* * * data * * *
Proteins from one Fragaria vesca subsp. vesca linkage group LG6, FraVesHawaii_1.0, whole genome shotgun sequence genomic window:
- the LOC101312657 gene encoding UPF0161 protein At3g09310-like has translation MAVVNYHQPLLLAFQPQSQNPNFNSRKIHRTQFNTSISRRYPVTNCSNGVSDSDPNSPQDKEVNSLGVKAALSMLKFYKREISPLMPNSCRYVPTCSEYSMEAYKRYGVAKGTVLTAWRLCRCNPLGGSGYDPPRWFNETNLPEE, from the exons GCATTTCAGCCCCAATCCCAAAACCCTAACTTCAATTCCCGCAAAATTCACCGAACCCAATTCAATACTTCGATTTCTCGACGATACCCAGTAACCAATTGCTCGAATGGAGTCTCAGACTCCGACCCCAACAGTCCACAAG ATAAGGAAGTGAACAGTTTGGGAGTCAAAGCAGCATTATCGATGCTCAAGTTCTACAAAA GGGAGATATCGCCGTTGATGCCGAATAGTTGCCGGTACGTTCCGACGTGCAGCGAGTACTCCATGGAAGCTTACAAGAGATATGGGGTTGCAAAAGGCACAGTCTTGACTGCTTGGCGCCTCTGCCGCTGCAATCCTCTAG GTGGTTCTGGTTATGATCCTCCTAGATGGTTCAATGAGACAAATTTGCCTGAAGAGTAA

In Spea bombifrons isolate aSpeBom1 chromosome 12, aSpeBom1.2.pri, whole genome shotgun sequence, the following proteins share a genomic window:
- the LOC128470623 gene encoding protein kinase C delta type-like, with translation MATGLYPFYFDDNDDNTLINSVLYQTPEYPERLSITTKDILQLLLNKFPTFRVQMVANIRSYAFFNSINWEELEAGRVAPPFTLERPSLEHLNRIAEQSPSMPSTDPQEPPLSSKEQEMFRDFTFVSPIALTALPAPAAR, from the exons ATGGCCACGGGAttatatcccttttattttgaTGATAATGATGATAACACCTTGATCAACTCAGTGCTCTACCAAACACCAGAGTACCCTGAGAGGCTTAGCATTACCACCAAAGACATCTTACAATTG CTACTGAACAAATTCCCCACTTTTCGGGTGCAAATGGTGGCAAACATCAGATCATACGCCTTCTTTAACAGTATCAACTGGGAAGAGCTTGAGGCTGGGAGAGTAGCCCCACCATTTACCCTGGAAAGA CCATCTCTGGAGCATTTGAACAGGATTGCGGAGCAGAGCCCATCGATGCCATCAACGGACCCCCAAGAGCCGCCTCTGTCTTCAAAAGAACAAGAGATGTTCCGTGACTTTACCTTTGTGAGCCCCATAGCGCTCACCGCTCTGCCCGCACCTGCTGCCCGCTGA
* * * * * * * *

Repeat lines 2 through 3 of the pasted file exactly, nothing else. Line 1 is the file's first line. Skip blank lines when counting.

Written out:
- the LOC101312657 gene encoding UPF0161 protein At3g09310-like has translation MAVVNYHQPLLLAFQPQSQNPNFNSRKIHRTQFNTSISRRYPVTNCSNGVSDSDPNSPQDKEVNSLGVKAALSMLKFYKREISPLMPNSCRYVPTCSEYSMEAYKRYGVAKGTVLTAWRLCRCNPLGGSGYDPPRWFNETNLPEE, from the exons GCATTTCAGCCCCAATCCCAAAACCCTAACTTCAATTCCCGCAAAATTCACCGAACCCAATTCAATACTTCGATTTCTCGACGATACCCAGTAACCAATTGCTCGAATGGAGTCTCAGACTCCGACCCCAACAGTCCACAAG ATAAGGAAGTGAACAGTTTGGGAGTCAAAGCAGCATTATCGATGCTCAAGTTCTACAAAA GGGAGATATCGCCGTTGATGCCGAATAGTTGCCGGTACGTTCCGACGTGCAGCGAGTACTCCATGGAAGCTTACAAGAGATATGGGGTTGCAAAAGGCACAGTCTTGACTGCTTGGCGCCTCTGCCGCTGCAATCCTCTAG GTGGTTCTGGTTATGATCCTCCTAGATGGTTCAATGAGACAAATTTGCCTGAAGAGTAA

In Spea bombifrons isolate aSpeBom1 chromosome 12, aSpeBom1.2.pri, whole genome shotgun sequence, the following proteins share a genomic window: